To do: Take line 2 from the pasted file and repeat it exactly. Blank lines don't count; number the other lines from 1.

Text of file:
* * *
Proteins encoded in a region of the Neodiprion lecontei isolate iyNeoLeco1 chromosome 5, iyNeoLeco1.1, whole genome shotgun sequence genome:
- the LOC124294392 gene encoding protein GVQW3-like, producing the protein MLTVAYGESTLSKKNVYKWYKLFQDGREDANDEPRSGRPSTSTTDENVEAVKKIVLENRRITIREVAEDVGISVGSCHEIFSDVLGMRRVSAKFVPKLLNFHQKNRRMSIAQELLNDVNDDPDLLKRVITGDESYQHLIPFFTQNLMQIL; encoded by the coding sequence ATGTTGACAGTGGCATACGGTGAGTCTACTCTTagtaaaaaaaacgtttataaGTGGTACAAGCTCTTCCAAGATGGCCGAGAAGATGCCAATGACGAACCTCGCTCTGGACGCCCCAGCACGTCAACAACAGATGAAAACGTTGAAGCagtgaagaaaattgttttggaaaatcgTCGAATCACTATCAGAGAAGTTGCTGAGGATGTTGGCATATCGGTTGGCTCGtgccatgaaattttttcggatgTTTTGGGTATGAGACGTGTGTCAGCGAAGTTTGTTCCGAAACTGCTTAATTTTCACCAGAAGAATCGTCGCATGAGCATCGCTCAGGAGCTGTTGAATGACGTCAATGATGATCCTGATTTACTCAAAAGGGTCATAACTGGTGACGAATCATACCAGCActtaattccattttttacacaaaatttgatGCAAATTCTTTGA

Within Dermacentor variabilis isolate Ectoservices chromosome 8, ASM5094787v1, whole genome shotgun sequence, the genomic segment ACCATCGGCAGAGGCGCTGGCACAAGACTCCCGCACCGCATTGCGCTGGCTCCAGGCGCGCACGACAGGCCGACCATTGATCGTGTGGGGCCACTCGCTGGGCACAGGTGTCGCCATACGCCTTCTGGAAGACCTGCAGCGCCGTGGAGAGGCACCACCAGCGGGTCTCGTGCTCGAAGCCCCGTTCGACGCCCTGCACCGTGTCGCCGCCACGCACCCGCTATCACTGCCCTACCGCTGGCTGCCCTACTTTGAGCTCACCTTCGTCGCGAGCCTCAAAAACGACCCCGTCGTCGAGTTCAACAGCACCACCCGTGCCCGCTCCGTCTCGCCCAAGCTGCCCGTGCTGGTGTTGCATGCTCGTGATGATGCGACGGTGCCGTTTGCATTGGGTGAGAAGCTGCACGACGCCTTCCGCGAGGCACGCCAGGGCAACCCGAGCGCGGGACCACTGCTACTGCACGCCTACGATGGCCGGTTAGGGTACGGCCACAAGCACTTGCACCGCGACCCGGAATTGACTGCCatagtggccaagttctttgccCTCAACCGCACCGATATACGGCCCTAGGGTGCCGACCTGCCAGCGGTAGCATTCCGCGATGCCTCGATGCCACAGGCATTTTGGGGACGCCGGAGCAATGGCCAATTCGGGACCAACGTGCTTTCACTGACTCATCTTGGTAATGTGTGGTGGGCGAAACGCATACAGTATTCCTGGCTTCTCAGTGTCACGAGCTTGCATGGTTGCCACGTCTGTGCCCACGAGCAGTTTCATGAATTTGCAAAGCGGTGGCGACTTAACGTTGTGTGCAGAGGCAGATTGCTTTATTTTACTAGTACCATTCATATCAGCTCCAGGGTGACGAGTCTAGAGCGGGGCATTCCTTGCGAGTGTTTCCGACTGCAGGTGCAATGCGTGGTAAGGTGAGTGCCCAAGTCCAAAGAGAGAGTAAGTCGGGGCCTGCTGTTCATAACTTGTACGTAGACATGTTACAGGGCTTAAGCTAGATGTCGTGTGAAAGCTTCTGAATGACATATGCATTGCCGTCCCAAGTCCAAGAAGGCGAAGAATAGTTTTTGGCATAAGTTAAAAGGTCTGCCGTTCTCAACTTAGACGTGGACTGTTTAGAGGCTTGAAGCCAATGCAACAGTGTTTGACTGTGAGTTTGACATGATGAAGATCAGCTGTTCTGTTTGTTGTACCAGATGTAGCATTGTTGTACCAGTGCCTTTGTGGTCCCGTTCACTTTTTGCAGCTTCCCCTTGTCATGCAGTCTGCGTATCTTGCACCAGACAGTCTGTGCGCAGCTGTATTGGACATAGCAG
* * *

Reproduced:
- the LOC124294392 gene encoding protein GVQW3-like, producing the protein MLTVAYGESTLSKKNVYKWYKLFQDGREDANDEPRSGRPSTSTTDENVEAVKKIVLENRRITIREVAEDVGISVGSCHEIFSDVLGMRRVSAKFVPKLLNFHQKNRRMSIAQELLNDVNDDPDLLKRVITGDESYQHLIPFFTQNLMQIL; encoded by the coding sequence ATGTTGACAGTGGCATACGGTGAGTCTACTCTTagtaaaaaaaacgtttataaGTGGTACAAGCTCTTCCAAGATGGCCGAGAAGATGCCAATGACGAACCTCGCTCTGGACGCCCCAGCACGTCAACAACAGATGAAAACGTTGAAGCagtgaagaaaattgttttggaaaatcgTCGAATCACTATCAGAGAAGTTGCTGAGGATGTTGGCATATCGGTTGGCTCGtgccatgaaattttttcggatgTTTTGGGTATGAGACGTGTGTCAGCGAAGTTTGTTCCGAAACTGCTTAATTTTCACCAGAAGAATCGTCGCATGAGCATCGCTCAGGAGCTGTTGAATGACGTCAATGATGATCCTGATTTACTCAAAAGGGTCATAACTGGTGACGAATCATACCAGCActtaattccattttttacacaaaatttgatGCAAATTCTTTGA